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Monday, February 4, 2013

Review: My Girl (Fan Chan, 2003 Thailand)

Two Best Friends in 1980s Thailand

By Chris Sabga



Release Date: 2003
Rating: NR
Genre: Comedy, Drama
Running Time: 110 minutes
Directors and Writers: Vitcha Gojiew, 
Songyos Sugmakanan, Nithiwat Tharathorn, 
Witthaya Thongyooyong, Adisorn Trisirikasem, 
Komgrit Triwimol 
Cast: Charlie Trairat, Focus Jirakul, 
Charwin Jitsomboon, Wongsakorn Rassamitat, 
Arnudsara Jantarangsri, Nipawan Taveepornsawan, 
Aphichan Chaleumchainuwong, Preecha Chanapai, 
Anyarit Pitakkul, Yok Teeranitayatarn, 
Chaleumpol Tikumpornteerawong, 
Thana Vichayasuranan


In the early moments of "My Girl," Jeab (played briefly as an adult by Charwin Jitsomboon and as a child for the majority of the movie by Charlie Trairat) receives a phone call from his mother, who tells him that his childhood friend Noi-Nai (Focus Jirakul) is getting married. This causes him to think back to the times they shared together as kids in the small village of Petchaburi, Thailand during the 1980s.

For those of you wondering, this version of "My Girl" (known as "Fan Chan" in its native country) has no direct relation to the more famous 1991 American movie with Macaulay Culkin and Anna Chlumsky. There are some obvious similarities, though. They're both about two best friends – a boy and a girl – and their painful separation. That isn't a spoiler because the movie makes it clear from the outset that something happened when Jeab and Noo-Nai were young and they haven't seen each other in a very long time.

Flashing back to the '80s, Jeab and Noi-Nai have been best friends since birth. They generally do what she wants because she's bigger. That usually means playing house or baking imaginary cupcakes. But Jeab is torn and longs to be "one of the boys." However, a "gang" led by chubby three-time 4th grader Jack (Chaleumpol Tikumpornteerawong) wants nothing to do with him because he's a "sissy" who plays with girls.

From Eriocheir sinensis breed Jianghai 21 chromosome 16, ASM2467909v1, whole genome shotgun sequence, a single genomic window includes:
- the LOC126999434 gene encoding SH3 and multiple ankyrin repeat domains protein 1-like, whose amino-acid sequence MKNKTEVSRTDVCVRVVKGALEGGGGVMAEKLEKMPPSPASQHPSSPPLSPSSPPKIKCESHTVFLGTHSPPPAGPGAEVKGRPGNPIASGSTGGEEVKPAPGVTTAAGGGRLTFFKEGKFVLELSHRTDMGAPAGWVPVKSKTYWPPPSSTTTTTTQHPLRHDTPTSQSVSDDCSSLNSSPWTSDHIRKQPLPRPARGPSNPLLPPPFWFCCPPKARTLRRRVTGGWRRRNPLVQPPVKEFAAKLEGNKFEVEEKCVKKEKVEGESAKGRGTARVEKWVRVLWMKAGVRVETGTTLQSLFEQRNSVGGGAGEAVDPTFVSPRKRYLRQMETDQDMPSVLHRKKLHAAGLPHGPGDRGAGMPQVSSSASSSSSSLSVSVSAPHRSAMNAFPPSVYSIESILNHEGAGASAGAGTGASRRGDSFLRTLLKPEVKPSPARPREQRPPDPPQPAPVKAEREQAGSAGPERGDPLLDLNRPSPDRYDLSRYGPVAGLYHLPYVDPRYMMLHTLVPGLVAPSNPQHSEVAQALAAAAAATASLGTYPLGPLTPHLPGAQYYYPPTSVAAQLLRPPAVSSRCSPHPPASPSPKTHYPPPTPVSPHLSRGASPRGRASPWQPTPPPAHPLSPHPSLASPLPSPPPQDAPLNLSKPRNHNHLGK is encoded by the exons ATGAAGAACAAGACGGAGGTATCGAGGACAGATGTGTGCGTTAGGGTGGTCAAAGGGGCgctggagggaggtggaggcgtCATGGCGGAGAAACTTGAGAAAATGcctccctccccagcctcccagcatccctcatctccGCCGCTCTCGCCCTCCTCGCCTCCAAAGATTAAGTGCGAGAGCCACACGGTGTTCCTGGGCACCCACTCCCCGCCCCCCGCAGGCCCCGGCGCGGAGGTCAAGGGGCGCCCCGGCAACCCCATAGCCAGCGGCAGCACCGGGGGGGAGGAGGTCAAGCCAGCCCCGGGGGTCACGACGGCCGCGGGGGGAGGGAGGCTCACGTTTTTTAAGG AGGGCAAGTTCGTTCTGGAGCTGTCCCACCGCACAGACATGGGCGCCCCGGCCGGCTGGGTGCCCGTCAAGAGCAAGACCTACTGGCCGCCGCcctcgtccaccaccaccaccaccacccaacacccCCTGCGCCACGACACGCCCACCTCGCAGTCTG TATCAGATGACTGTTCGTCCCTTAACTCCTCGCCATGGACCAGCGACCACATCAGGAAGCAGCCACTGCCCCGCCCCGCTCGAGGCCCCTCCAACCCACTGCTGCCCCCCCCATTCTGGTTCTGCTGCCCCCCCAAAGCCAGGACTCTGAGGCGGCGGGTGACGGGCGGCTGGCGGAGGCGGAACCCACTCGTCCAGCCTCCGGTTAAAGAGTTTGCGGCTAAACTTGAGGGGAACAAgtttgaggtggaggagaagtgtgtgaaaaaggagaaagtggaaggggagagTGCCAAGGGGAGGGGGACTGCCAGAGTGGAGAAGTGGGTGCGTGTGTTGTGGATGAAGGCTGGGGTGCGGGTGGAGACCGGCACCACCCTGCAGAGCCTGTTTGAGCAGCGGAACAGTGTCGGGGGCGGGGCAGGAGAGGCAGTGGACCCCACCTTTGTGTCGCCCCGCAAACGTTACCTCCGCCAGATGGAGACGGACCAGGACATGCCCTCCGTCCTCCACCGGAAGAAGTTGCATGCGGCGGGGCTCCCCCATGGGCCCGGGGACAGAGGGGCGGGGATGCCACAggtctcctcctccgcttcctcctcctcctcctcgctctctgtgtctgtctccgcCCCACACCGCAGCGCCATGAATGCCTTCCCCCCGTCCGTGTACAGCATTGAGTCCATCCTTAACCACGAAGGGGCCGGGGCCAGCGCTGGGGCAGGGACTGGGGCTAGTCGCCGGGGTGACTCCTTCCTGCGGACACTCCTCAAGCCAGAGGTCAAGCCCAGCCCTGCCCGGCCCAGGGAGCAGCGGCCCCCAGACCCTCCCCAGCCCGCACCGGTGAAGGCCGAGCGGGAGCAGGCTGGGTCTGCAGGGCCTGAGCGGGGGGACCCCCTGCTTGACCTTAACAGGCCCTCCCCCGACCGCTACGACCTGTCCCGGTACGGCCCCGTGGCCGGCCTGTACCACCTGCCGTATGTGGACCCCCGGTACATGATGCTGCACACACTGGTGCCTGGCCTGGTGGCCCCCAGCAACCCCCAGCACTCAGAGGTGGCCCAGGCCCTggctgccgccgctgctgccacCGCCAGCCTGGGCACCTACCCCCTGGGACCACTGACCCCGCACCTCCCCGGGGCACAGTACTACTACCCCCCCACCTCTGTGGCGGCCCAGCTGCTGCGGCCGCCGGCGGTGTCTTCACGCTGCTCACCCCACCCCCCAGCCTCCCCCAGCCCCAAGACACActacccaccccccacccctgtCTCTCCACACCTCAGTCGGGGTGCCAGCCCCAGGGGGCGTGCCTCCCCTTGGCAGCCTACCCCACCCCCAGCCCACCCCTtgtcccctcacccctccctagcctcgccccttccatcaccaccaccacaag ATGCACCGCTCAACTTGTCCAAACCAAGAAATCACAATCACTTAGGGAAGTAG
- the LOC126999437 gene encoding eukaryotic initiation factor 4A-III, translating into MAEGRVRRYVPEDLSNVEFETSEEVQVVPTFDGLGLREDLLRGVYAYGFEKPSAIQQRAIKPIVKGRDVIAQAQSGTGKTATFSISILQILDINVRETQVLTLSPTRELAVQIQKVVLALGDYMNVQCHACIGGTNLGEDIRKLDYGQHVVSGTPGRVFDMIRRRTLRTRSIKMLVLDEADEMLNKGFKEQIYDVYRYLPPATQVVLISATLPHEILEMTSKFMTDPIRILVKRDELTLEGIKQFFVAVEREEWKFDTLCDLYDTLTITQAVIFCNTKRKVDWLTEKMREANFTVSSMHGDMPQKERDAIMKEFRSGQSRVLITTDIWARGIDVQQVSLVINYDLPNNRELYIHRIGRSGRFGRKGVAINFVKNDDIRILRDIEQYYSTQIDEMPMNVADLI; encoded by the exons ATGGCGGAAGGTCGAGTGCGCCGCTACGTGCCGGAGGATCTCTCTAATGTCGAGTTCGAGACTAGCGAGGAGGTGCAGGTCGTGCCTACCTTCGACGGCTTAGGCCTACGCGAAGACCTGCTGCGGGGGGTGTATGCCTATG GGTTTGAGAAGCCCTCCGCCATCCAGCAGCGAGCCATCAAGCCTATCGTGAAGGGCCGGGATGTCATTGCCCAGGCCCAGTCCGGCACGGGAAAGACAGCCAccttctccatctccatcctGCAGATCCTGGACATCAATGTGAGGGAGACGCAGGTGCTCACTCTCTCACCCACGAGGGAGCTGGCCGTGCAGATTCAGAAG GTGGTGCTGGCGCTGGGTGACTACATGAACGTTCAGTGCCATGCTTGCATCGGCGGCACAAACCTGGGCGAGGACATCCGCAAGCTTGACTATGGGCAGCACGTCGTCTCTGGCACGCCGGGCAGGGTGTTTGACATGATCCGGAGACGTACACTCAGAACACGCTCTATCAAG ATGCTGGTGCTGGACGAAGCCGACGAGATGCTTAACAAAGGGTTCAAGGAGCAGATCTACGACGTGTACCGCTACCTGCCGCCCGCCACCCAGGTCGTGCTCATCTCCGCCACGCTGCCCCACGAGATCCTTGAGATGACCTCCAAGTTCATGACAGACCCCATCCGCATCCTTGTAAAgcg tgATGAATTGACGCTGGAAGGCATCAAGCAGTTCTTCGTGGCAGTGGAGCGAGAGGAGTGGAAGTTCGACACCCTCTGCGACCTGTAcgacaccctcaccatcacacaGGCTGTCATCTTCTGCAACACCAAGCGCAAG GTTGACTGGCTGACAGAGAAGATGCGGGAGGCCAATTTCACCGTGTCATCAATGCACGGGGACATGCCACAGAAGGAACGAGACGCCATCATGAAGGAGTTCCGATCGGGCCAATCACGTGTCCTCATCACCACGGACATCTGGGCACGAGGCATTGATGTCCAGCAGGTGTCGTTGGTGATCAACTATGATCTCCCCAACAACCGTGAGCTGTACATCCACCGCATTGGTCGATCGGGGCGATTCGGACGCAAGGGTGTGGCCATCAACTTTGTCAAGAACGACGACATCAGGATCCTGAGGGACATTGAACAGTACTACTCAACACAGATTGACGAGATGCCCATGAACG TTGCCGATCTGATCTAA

Jack isn't the only interesting character Jeab and Noo-Nai interact with. Both of their mothers (Arnudsara Jantarangsri and Nipawan Taveepornsawan) are very close, but their fathers (Wongsakorn Rassamitat and Preecha Chanapai) are rival barbers two doors away from each other. So petty is their feud that they'll refuse a customer who's had his hair cut by the other. Small touches like that really breathe life into the world this movie inhabits.

Jeab's father indulges him, giving him a ride to the school bus every morning because he oversleeps. His mother goes too far in the other direction, physically punishing the child - whacking him with a stick - to keep him in line. Despite their different philosophies on child-rearing, Jeab is a good boy – albeit a bit confused about his place in the social order of the village.

This film isn't a tense thriller in the least, but the final childhood sequence will have you on the edge of your seat.

"My Girl" appears to depict the '80s accurately. I recognized a "Nintendo Game & Watch" toy from my own childhood.

The passing of time is also handled very well. When Jeab returns to his village as an adult and goes to the market, we see that the modest corner store from his childhood is now gone. It has been replaced by a 7-11. Even in the '80s scenes, there are subtle references to Americanization. But those moments aren't intended to be political statements; they simply illustrate the inevitable changes and evolutions that take place over the years.

In another nice touch, the cutting of hair is powerfully used as a symbol to denote changing moods, attitudes, and fortunes.

Films like "My Girl" are fascinating because they provide a window into another world. There are so many differences – and even more similarities. I cannot possibly have a personal frame of reference for what life was like in Thailand during the 1980s, but early friendship is a universal theme that transcends all countries and languages – and it's portrayed beautifully here. The closing shot of the movie perfectly captures the timelessness and wonder that can only exist in the friendships we make when we're very young. 

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